for termination are met and the superior court makes findings that the goal of terminating  



the parent's rights is to free the children for adoption or other permanent placement. 

          10         7 P.3d 946, 954-55 (Alaska 2000).  

          11        Sea Lion Corp. v. Air Logistics of Alaska, Inc.                       , 787 P.2d 109, 115 (Alaska  

 1990) (quoting State v. Nw. Constr., Inc., 741 P.2d 235, 239 (Alaska 1987)).  

          12        AS 47.10.088(h) ("The rights of one parent may be terminated without  


                                                                -8-                                                         6957

----------------------- Page 9-----------------------

While difficulty finding permanent placement because of a child's severe behavioral  



problems does not prevent termination,                          a court may terminate parental rights only if it  



finds by a preponderance of the evidence that termination is in the child's best interests. 


                     Although OCS stated in its petition that termination of Jamie's parental  


rights was for the purpose of freeing Ian for a permanent placement, the location of that  


                                         However, at the time of trial, Ian was not in Anna's care or  

placement was unclear. 


custody, and his stay in the therapeutic foster home was indefinite.  Therefore, A.B. does  


not apply - A.B. applies only if the child is still in the custody of the "non-offending"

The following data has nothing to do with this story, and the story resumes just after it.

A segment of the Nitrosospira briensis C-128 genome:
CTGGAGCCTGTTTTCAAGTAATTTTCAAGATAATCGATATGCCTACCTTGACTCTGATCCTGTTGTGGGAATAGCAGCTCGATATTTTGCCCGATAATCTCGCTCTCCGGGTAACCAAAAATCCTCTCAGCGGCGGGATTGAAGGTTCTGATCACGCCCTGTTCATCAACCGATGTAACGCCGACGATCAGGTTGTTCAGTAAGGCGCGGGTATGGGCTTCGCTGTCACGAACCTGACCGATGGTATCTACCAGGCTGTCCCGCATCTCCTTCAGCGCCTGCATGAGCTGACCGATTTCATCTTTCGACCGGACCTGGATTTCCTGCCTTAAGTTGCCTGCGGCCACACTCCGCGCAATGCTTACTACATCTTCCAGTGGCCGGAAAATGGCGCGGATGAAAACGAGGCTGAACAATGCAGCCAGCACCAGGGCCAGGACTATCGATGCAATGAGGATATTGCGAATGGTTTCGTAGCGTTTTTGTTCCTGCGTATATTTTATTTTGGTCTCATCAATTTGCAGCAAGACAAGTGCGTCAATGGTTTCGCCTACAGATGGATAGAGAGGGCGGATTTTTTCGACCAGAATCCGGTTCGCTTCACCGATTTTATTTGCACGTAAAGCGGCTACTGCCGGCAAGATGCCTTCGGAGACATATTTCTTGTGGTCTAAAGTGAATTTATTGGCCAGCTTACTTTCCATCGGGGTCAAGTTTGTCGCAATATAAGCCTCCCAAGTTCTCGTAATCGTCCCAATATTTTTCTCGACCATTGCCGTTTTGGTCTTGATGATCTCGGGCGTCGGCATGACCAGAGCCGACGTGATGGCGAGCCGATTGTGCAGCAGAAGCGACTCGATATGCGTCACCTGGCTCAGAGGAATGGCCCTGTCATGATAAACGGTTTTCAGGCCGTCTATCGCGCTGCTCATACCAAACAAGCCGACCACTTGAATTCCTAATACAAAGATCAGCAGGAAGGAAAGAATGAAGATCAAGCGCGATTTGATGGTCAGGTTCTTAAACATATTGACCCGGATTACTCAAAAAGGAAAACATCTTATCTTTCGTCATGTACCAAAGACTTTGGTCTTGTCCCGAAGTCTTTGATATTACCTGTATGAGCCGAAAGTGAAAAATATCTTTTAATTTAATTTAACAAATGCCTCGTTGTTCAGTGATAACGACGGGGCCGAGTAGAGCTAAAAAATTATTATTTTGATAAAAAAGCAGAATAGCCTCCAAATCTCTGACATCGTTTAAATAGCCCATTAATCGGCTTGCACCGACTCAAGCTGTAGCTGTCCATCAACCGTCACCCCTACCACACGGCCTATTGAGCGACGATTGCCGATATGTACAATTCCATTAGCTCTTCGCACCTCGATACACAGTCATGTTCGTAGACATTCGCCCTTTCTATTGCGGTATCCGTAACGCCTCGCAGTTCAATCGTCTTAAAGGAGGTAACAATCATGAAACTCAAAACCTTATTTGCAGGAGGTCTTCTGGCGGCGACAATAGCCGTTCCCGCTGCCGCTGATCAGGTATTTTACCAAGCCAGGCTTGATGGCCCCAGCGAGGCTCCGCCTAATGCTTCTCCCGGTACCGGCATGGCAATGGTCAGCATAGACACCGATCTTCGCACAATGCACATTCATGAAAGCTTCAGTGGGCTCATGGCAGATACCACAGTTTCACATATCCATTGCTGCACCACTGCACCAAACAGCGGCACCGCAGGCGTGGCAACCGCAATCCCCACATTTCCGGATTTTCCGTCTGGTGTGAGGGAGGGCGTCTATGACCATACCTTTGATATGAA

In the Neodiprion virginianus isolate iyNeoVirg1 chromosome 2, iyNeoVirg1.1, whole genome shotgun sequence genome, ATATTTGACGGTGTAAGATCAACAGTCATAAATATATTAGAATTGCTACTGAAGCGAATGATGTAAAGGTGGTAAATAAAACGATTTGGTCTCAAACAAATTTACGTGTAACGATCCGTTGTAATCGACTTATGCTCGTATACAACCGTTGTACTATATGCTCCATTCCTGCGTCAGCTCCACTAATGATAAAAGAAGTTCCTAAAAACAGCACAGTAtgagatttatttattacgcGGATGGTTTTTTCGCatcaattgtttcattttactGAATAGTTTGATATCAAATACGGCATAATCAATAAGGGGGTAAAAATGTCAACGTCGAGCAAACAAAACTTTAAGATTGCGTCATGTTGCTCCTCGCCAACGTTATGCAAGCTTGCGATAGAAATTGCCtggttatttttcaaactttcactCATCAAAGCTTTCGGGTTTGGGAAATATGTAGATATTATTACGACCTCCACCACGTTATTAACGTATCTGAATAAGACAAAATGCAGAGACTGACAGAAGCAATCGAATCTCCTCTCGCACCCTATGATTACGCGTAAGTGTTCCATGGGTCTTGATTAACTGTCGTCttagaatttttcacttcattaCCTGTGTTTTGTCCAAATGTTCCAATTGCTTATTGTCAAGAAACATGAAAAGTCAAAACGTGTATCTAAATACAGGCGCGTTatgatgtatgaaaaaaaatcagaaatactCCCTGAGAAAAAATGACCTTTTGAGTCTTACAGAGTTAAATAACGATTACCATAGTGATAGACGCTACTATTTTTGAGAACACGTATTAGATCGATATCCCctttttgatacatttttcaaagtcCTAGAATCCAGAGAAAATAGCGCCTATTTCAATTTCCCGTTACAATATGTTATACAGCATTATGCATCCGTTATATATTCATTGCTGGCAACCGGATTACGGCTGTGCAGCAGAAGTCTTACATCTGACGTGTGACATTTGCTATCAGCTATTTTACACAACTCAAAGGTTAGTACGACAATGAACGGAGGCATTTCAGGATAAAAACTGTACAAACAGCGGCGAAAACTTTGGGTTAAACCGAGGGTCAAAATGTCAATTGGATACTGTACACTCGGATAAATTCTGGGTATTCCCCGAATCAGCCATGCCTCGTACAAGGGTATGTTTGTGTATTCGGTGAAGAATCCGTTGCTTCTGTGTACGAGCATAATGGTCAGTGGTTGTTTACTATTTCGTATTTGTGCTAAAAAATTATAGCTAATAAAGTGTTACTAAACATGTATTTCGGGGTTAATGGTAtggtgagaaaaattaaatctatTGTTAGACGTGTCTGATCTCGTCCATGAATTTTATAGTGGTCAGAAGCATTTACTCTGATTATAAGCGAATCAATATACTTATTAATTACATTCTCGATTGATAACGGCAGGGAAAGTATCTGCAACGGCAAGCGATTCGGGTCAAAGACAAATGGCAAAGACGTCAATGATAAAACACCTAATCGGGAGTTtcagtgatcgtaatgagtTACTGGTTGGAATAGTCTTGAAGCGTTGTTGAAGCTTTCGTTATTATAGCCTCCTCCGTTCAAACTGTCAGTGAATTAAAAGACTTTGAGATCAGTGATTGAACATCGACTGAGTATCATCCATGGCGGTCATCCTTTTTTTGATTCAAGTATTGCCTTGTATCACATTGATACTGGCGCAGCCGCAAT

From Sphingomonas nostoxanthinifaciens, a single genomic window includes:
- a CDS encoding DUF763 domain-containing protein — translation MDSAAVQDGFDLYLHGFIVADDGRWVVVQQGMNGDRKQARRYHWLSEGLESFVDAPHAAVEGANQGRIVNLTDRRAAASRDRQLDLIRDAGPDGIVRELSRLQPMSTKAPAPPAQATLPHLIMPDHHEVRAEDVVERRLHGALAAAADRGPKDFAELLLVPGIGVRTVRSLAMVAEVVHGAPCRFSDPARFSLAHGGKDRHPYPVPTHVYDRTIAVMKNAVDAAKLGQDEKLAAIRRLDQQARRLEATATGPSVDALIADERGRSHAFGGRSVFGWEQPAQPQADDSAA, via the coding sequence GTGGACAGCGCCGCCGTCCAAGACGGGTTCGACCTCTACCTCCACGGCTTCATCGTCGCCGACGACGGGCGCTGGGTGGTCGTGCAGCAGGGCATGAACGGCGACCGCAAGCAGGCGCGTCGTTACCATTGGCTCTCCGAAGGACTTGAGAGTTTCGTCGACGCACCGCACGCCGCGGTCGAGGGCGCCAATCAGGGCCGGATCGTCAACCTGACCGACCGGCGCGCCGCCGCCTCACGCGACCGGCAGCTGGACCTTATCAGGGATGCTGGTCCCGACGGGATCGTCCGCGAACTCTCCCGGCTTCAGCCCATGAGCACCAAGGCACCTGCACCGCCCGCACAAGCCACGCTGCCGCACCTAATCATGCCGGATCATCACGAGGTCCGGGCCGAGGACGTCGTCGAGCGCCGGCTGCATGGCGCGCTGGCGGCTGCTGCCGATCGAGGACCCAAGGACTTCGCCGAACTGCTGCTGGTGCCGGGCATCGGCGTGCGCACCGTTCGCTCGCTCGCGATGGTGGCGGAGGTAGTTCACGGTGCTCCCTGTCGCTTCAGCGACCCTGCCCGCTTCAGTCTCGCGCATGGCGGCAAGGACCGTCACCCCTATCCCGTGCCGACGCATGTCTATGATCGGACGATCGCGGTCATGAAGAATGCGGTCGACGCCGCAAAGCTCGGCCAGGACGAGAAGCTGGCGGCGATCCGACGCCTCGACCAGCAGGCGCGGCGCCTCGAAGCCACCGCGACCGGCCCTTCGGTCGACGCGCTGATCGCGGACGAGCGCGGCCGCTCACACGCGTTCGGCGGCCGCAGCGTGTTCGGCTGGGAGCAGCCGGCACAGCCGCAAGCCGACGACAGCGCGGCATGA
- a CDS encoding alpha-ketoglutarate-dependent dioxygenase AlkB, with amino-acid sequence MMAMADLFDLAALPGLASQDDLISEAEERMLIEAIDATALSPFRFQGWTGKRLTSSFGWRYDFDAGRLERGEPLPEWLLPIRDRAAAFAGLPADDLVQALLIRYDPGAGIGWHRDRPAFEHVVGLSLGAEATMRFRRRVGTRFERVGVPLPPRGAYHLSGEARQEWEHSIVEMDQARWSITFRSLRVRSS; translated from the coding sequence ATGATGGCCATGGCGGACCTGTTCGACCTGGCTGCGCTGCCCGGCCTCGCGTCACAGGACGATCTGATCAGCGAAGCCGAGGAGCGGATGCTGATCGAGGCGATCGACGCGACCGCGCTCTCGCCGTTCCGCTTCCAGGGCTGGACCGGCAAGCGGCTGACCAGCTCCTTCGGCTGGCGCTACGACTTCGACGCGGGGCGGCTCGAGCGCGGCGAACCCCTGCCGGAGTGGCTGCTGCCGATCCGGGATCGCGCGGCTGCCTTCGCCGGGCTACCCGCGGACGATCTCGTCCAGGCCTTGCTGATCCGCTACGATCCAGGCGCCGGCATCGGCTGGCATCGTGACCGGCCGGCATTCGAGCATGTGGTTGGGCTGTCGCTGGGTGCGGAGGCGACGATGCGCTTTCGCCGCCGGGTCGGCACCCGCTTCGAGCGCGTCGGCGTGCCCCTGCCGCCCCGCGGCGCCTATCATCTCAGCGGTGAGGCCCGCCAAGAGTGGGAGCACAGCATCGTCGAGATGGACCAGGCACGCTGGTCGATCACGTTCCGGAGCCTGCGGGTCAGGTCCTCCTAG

parent.        Moreover, it is unlikely that OCS ever will place Ian permanently with Anna,  


affecting the rights of the other parent."); see also K.B. v. State, Dep't of Health & Soc.  


Servs., Div. of Family & Youth Servs., Mem. Op. & J. No. 1034, 2001 WL 34818265, at  


*2 (Alaska July 18, 2001).  



                     See S.H. v. State, Dep't of Health & Soc. Servs., Div. of Family & Youth  


Servs., 42 P.3d 1119, 1124-25 (Alaska 2002); see also Louise A. v. State, Div. of Family  


& Youth Servs., Mem. Op. & J. No. 1162, 2004 WL 541373, at *3 (Alaska Mar. 17,  


2004) ("Freeing a child for the possibility of a permanent, stable home is sufficient; there  

need not actually be an adoptive home at the time of termination.").  

          14         Child in Need of Aid Rule 18(c)(3).  



                     The issue is further complicated by the fact that the court did not terminate  


Jamie's parental rights to the other three children.  Jamie argues that, since he still has  


parental rights to the younger three children, there are continued efforts to create stability  


in  the  home,  and  therefore,  continued  reunification  efforts  could  result  in  further  


stabilization for all four children.  Given Ian's unique disabilities and  therapeutic needs,  

combined with Jamie's history of parenting Ian, we disagree.  

          16         S.H., 42 P.3d at 1125 ("A.B. stands for the proposition that the risk of a